For World Mental Health Day we sat down with young Londoner Phoenix (20), who shared simple ways to help improve emotional wellbeing.

Tuning in with yourself

Ask yourself how you are feeling and be genuine with yourself. Have you been feeling more tired than usual? Have you been spending time with your friends? Or have you been stressed a lot lately? Writing down your feelings and tuning in with yourself can help because when you know what the problem is you can work on ways to solve them.

Doing things that make you happy

When life gets too overwhelming it is easy to fall into a slump. Doing things that make you happy, whether that be visiting a cafe or reading a book, can help ease your mind and lift some of that pressure. I personally like to put on a comfort show or listen to music whilst I draw.

Carving out time to do something that you enjoy like reading or drawing can help improve mental health, Phoenix is a keen drawer and says this helps lift their mood.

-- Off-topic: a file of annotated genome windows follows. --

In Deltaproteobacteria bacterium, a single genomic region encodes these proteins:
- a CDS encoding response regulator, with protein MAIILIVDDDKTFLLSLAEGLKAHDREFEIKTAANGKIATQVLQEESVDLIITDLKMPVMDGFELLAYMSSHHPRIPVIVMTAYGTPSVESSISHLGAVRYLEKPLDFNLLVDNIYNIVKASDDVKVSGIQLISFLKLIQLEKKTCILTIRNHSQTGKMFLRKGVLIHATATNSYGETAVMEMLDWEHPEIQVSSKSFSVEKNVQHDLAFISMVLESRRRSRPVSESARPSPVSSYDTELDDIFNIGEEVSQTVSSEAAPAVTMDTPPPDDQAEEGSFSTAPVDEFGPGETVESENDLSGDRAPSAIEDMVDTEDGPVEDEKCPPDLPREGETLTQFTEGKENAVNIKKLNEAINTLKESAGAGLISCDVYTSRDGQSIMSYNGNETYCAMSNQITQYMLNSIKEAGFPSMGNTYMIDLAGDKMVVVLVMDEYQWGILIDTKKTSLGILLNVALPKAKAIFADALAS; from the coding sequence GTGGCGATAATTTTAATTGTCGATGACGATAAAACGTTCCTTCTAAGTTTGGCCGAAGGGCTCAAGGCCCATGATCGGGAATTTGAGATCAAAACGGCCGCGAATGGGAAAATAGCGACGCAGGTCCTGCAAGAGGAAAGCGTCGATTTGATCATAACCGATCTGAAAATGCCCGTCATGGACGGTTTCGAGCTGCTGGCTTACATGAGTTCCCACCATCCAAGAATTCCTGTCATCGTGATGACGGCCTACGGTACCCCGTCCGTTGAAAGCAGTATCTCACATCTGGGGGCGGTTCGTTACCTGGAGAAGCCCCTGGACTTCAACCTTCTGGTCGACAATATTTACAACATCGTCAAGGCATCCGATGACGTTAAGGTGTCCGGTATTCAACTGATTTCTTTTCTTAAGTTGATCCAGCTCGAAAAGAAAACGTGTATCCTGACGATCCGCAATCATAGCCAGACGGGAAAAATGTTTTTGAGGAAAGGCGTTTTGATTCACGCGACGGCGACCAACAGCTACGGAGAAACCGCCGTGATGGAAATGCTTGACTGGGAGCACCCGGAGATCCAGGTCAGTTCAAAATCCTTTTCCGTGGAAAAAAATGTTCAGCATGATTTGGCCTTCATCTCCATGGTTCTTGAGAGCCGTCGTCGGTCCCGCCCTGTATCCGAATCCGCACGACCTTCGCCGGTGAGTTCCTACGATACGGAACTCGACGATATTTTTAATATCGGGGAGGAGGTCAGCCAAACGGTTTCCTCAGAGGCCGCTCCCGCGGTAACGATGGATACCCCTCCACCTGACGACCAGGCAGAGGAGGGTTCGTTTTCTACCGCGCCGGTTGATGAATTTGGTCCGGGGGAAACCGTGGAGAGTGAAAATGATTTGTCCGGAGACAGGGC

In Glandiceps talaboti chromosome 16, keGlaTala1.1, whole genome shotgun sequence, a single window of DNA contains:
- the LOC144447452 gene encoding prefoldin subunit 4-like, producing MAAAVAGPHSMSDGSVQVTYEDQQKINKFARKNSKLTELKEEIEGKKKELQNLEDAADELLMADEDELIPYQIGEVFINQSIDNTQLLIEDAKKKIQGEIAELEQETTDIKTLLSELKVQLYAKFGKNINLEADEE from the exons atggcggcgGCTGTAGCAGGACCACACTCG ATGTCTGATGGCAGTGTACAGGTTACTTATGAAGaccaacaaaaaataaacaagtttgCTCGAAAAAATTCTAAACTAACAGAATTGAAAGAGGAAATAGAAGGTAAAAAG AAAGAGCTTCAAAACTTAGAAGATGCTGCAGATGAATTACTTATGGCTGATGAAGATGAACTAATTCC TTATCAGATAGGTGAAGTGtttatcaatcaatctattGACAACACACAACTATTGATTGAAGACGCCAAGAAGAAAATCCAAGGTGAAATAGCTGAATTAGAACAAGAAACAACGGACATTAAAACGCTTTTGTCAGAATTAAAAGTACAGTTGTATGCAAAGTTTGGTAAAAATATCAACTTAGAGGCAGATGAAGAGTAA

Look at what you are consuming

The world of social media can be a great place for gaining ideas and having content at your fingertips. However there is no doubt about it that social media can be a toxic place. Block tags that can be triggering for you, unfollow people that aren’t helping your frame of mind. Even take a social media break from time to time. Doing these things can really help when it comes to mental health.

Surrounding yourself with people you love

Spending time with friends, family and even furry friends can help. Take a walk around your town, try a new food spot you’ve been looking at or spend a day at home with board games. 

Phoenix suggests spending time with those who make us happy, whether that’s people or animals like her own cat.

Talk about it

This is a classic one that people say all of the time but it really helps. Talk to someone that you trust and that you can be honest with. If you want to just get your feelings out in the open, this gives you a space to do that. If you want to go further, telling them what you need so you can get the best support when your mental health is low. Remember you are not alone and it’s okay to be feeling this way, 1 in 6 people report feeling symptoms of mental health and the more people talk about it the more normalised it becomes.